Despite these exquisite passages, the novel also was quite graphic in its descriptions of violence - especially one scene which describes the sexual assault of one of the female characters. There were moments in the book where I felt Addiego could have been less graphic and still made his points.

One of the flaws of the novel was the vast numbers of characters which flow in and out of the narrative. Luckily for the reader, Addiego provides a genealogical chart at the beginning which I found myself referring to many times just to keep everyone straight. This novel often felt like a collection of short stories (and indeed, many of the chapters were previously published as short stories). I found myself frustrated at times that just as I was starting to get to know one character, I was introduced to another. The second half of the book felt better connected to me than the first part.

I have a negative bias toward novels entrenched in magical realism, so it is to Addiego’s credit that I found myself slipping into the world of the Verbicaro family and wanting to know more about them. The language of this novel is raw and occasionally graphic; often the characters are gritty and unlikable. Although I think Addiego is a talented writer, the book was not really my cup of tea. But for readers who love magical realism and who like a novel which is unique, The Islands of Divine Music might be just what you are looking for…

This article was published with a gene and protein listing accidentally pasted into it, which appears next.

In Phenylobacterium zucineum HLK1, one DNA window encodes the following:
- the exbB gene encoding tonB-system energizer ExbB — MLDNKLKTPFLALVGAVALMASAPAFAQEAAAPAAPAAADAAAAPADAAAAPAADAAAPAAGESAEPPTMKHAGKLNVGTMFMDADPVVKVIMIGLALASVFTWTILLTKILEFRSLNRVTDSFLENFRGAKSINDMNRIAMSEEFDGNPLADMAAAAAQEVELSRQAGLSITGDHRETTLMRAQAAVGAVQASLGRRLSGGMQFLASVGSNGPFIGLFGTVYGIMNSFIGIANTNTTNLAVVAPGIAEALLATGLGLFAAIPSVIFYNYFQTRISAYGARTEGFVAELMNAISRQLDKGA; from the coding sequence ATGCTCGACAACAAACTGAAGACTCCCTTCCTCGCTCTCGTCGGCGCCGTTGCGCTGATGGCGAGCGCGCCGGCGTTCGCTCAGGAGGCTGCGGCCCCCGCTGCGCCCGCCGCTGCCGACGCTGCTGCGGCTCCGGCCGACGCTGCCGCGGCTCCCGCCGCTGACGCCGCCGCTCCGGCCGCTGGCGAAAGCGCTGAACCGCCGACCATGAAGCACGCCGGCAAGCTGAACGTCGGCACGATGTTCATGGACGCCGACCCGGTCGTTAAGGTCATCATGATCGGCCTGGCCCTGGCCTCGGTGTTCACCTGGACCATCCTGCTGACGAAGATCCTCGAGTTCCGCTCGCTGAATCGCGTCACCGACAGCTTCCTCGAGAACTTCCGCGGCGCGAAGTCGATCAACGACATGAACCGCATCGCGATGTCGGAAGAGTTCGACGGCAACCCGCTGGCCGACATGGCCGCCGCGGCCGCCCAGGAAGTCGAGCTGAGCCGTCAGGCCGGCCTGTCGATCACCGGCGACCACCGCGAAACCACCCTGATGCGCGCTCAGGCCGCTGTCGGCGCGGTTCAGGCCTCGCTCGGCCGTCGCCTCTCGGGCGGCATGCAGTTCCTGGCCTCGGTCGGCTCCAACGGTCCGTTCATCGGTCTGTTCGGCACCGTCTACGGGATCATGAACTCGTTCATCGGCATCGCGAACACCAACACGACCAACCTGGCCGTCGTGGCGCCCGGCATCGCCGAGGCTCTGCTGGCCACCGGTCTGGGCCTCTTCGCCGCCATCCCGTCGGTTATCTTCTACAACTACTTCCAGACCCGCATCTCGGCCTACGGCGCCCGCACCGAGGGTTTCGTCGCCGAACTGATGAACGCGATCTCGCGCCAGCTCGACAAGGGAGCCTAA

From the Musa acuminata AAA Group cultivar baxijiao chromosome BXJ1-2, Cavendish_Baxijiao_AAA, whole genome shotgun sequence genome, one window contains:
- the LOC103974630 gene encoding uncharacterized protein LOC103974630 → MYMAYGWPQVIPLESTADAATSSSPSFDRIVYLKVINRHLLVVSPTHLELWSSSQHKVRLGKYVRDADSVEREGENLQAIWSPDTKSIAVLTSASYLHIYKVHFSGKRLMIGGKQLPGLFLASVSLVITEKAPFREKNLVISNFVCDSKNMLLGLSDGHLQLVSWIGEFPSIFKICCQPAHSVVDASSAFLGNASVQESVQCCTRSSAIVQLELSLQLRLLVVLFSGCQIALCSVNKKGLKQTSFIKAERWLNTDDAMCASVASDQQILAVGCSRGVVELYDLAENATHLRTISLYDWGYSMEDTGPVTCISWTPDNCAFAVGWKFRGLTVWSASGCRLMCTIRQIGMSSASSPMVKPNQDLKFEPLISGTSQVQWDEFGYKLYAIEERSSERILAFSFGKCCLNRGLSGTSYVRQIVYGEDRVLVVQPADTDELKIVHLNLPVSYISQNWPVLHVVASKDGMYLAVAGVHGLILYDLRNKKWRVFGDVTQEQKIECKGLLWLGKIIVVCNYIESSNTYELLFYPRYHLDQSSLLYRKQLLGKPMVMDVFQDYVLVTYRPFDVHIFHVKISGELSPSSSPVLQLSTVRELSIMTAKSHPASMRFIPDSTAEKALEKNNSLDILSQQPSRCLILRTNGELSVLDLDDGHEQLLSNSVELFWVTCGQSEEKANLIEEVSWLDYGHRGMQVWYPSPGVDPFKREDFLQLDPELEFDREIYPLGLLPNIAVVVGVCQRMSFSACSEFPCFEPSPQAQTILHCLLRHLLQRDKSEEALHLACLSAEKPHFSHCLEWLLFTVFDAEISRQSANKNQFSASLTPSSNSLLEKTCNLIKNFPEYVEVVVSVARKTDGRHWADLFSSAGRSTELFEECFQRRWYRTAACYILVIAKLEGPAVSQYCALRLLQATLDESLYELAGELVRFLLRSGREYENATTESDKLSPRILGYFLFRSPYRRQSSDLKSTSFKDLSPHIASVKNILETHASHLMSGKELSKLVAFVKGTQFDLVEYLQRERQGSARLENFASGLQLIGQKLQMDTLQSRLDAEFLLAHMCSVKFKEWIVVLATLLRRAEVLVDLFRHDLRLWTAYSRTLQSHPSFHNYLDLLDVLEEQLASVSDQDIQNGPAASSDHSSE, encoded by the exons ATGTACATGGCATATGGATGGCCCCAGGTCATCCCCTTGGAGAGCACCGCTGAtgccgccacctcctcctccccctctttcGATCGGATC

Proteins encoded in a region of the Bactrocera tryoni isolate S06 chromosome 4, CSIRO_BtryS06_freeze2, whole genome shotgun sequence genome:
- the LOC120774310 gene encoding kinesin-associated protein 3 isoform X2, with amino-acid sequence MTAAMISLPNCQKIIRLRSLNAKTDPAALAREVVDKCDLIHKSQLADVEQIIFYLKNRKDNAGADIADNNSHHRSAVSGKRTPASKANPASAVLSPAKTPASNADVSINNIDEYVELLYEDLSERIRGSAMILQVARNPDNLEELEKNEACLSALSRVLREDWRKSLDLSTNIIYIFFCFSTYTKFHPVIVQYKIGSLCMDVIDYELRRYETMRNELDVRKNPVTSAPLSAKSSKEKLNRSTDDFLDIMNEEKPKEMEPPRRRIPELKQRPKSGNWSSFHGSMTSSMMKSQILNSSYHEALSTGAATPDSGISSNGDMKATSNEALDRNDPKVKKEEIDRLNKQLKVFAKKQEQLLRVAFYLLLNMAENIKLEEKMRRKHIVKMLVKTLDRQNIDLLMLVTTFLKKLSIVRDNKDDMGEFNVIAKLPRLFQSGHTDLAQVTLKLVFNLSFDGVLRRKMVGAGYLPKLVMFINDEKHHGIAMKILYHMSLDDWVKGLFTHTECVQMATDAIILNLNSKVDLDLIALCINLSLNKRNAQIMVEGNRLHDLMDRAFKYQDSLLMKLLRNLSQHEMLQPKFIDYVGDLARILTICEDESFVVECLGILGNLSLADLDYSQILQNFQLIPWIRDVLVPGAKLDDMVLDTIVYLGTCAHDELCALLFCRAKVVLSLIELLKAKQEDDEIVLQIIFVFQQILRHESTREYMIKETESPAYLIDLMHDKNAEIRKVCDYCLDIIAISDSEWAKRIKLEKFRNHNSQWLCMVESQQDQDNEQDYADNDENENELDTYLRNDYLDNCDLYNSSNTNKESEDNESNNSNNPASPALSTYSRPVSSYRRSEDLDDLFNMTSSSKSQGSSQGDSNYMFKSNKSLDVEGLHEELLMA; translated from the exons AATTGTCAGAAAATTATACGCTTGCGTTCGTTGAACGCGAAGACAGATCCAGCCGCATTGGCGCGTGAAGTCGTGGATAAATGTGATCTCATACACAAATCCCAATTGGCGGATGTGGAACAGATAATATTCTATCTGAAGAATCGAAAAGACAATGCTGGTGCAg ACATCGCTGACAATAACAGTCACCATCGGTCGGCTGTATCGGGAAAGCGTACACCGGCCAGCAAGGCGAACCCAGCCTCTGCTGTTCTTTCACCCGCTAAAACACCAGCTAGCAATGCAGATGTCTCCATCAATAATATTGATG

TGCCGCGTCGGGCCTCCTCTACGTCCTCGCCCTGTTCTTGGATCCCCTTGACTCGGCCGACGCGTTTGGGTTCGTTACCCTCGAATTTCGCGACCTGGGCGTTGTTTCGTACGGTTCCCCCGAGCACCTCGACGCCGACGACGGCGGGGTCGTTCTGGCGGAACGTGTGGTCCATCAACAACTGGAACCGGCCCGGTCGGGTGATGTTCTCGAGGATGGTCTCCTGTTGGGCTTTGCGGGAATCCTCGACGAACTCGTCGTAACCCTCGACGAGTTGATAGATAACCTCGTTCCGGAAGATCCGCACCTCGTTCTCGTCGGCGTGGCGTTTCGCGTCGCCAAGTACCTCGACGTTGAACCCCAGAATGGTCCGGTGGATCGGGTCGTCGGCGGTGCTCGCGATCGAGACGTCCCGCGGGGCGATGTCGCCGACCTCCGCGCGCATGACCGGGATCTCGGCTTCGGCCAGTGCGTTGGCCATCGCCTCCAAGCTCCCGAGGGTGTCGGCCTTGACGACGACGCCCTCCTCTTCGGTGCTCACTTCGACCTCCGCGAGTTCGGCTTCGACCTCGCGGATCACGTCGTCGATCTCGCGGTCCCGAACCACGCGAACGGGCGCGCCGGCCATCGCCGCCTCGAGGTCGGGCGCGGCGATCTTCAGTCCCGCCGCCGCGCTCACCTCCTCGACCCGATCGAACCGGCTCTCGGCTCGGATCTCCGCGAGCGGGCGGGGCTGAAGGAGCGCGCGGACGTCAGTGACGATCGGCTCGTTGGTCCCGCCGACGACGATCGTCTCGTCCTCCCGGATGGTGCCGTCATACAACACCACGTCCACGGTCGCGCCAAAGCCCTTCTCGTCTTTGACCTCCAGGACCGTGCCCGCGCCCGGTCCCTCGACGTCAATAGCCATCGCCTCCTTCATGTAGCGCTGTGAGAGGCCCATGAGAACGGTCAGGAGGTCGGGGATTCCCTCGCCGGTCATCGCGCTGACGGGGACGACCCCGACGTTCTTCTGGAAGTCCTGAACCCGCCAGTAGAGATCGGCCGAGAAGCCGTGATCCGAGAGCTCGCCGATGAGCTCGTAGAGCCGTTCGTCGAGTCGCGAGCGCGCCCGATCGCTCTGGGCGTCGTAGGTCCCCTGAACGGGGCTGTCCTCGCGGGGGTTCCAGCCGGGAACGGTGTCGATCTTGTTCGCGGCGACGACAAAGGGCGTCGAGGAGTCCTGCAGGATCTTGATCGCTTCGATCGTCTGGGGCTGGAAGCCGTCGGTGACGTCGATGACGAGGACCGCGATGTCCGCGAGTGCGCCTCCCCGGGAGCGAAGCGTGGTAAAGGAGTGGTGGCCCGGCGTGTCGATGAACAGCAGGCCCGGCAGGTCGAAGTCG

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Product Details

ISBN:
9781932961546
Author:
Addiego, John
Publisher:
Unbridled Books
Subject:
Family
Subject:
Italian americans
Subject:
General
Subject:
Literature-A to Z
Subject:
Literary
Edition Description:
Trade Cloth
Publication Date:
20081031
Binding:
HARDCOVER
Language:
English
Pages:
256
Dimensions:
8.25 x 5.5 in

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Related Subjects

Fiction and Poetry » Literature » A to Z
Fiction and Poetry » Literature » Family Life

The Islands of Divine Music New Hardcover
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Product details 256 pages Unbridled Books - English 9781932961546 Reviews:
"Review" by , "With The Islands of Divine Music, John Addiego achieves a deft and graceful balancing act — a tender but unflinching fictional interface of pragmatism and passionate faith. As Addiego investigates the twentieth century American experience by way of southern Italian lore and Mexican mysticism, he delivers a novel that somehow manages to be both succinct and expansive, both grounded and otherworldly. I was moved and entertained by this truly original story."